However, brokers must accommodate customer requests for multiple methods to calculate gains and losses. For example, suppose an investor purchased 100 mutual fund shares at $10/share on Feb. 1, 2012, 100 shares for $10.50 on April, 1, 2012, and 100 shares for $11 on June 1, 2012. If the investor sells 100 shares for $12/share on Mar. 1, 2013, she could recognize $200 of gain on a FIFO basis, $150 on an average basis, or $100 on a specific identification basis (if she specified the last lot).

These multiple methods encourage tax planning, undermine the simplicity of basis reporting, and confuse taxpayers. For example, for mutual fund shares, taxpayers must now decide whether to provide standing instructions to determine the order in which their shares should be sold (for example, highest basis first), whether to identify specific lots of shares to be sold at the time of sale, whether to elect average basis for their shares (separately for each of their accounts), and whether to revoke or change their average basis elections.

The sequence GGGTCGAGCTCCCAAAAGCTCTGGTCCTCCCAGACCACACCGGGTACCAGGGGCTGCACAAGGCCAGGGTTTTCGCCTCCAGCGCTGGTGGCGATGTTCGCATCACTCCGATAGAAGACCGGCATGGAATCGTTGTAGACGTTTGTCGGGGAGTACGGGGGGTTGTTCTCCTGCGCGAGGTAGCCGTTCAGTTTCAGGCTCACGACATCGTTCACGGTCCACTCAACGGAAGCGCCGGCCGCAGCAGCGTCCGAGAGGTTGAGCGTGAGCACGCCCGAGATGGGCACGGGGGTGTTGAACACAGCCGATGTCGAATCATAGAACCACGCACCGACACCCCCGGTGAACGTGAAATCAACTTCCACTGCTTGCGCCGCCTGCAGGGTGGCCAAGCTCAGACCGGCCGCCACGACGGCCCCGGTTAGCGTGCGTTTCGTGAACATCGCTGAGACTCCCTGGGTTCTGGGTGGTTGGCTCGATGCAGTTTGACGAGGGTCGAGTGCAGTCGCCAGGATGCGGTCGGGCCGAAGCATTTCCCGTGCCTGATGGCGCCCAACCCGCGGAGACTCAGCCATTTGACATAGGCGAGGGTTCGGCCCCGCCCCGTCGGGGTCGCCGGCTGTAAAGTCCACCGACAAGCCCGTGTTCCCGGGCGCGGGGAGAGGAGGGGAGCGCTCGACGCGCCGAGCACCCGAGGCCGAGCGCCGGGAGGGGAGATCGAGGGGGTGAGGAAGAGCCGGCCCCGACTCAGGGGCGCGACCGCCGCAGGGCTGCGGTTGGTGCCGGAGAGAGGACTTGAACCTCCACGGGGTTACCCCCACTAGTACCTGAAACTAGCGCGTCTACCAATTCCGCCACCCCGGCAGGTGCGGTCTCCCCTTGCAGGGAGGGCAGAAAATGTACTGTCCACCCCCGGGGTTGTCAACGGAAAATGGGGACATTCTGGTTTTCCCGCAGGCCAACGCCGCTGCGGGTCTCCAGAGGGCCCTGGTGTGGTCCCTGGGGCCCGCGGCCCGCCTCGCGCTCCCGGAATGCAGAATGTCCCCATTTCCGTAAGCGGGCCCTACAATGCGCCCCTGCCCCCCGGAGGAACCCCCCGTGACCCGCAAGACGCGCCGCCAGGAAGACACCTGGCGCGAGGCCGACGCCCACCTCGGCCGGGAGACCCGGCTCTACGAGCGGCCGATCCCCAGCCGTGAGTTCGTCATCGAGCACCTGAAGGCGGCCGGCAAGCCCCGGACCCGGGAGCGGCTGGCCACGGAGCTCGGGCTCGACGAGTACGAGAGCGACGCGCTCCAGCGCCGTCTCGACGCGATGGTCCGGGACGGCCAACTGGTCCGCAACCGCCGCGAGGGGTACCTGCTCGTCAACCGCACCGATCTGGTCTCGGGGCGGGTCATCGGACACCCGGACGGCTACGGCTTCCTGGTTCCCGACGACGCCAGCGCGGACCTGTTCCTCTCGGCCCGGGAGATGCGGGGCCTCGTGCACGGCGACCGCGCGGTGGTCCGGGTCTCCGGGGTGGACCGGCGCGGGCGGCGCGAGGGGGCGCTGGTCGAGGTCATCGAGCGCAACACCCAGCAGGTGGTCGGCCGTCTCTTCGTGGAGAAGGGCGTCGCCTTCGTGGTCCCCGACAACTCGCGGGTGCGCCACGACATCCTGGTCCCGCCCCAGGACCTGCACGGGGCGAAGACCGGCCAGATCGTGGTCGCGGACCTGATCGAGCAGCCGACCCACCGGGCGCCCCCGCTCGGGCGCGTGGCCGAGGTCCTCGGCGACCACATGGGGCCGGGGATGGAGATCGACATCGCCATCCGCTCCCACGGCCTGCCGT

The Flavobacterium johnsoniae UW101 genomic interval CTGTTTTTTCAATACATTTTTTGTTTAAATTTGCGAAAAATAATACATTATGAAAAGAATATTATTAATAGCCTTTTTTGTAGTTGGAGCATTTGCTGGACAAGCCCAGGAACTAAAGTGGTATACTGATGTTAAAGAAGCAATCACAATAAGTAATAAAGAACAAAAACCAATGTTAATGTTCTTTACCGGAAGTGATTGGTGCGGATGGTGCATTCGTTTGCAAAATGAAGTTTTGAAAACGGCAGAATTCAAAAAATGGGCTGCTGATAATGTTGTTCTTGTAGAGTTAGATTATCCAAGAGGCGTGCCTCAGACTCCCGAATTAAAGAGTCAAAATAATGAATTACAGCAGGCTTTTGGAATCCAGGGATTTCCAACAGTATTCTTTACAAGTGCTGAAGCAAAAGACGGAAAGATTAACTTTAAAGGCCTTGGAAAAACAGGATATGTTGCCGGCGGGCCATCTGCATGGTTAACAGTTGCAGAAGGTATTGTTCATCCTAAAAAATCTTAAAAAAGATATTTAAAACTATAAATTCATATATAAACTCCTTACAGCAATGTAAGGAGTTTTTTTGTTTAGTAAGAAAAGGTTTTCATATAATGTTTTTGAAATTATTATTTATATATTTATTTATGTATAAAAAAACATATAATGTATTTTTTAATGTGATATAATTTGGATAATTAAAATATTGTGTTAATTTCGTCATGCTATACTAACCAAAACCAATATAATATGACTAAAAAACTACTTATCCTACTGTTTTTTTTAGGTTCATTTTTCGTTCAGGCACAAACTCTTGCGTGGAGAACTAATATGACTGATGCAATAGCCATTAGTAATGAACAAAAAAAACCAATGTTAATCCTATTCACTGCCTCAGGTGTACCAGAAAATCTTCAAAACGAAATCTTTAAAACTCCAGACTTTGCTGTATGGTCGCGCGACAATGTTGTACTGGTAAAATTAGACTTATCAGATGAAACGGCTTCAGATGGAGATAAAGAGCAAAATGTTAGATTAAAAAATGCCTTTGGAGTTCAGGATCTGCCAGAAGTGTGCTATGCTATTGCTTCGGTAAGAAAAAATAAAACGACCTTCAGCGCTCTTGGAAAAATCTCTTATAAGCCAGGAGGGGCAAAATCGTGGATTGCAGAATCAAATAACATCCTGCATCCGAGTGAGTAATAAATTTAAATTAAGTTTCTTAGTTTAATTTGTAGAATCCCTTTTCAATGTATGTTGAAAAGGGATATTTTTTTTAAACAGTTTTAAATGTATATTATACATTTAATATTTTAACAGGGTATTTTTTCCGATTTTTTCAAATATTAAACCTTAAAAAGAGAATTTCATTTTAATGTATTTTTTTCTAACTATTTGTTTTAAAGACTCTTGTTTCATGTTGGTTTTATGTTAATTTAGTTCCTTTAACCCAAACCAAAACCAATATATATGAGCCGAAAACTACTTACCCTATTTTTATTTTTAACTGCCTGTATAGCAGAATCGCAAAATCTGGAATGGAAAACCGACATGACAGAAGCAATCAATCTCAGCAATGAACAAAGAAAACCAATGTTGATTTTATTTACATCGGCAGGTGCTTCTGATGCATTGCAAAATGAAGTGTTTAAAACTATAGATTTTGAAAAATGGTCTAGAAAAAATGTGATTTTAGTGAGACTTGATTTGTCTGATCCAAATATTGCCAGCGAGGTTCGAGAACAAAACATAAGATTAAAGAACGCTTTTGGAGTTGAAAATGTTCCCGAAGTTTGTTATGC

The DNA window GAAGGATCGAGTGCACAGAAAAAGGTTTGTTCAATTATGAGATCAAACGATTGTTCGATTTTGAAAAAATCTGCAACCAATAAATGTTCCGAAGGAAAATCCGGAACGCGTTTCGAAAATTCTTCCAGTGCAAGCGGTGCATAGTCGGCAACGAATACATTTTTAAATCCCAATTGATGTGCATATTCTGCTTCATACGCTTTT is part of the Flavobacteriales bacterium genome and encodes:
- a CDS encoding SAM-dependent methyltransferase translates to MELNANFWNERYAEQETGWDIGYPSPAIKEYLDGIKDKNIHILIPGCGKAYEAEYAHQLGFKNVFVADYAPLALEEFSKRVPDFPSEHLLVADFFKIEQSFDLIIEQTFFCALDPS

Camp would eliminate that babel of calculations and allow only average cost basis. This would reduce complexity for brokers, cut costs, and make life simpler for investors. Customers would receive standardized reports with no confusing choices, which relatively few investors pursue (how many of you have responded to the requests by your brokers to make basis elections?). Finally, in a rising stock market, taxes are lower with average cost than FIFO.

Last year, Camp tackled international tax reform. His latest proposal to simplify financial taxes is another big step forward. Next, perhaps Camp could propose streamlining tax-favored retirement plans, where savers confront well over a dozen different vehicles (Roth IRAs, traditional deductible IRAs, 401(k)s, individual 401(k)s, SEPs, etc.). The road toward tax reform will be long, but kudos to Camp for what he has done so far.





  1. Vivian Darkbloom  ::  2:50 pm on January 28th, 2013:

    Over the weekend I prepared a spreadsheet to identify the specific ETF shares I would direct my broker to sell if the market gets too frothy (which we are likely now on the cusp of). Naturally, that list identifies the shares in which I have the highest cost basis. Camp’s proposal would no longer enable me to do this. However, I have to admit that as a matter of tax policy there’s not too much to complain about the proposal as it relates to fungible assets— except for the cost basis, every share is indistinguishable from the other.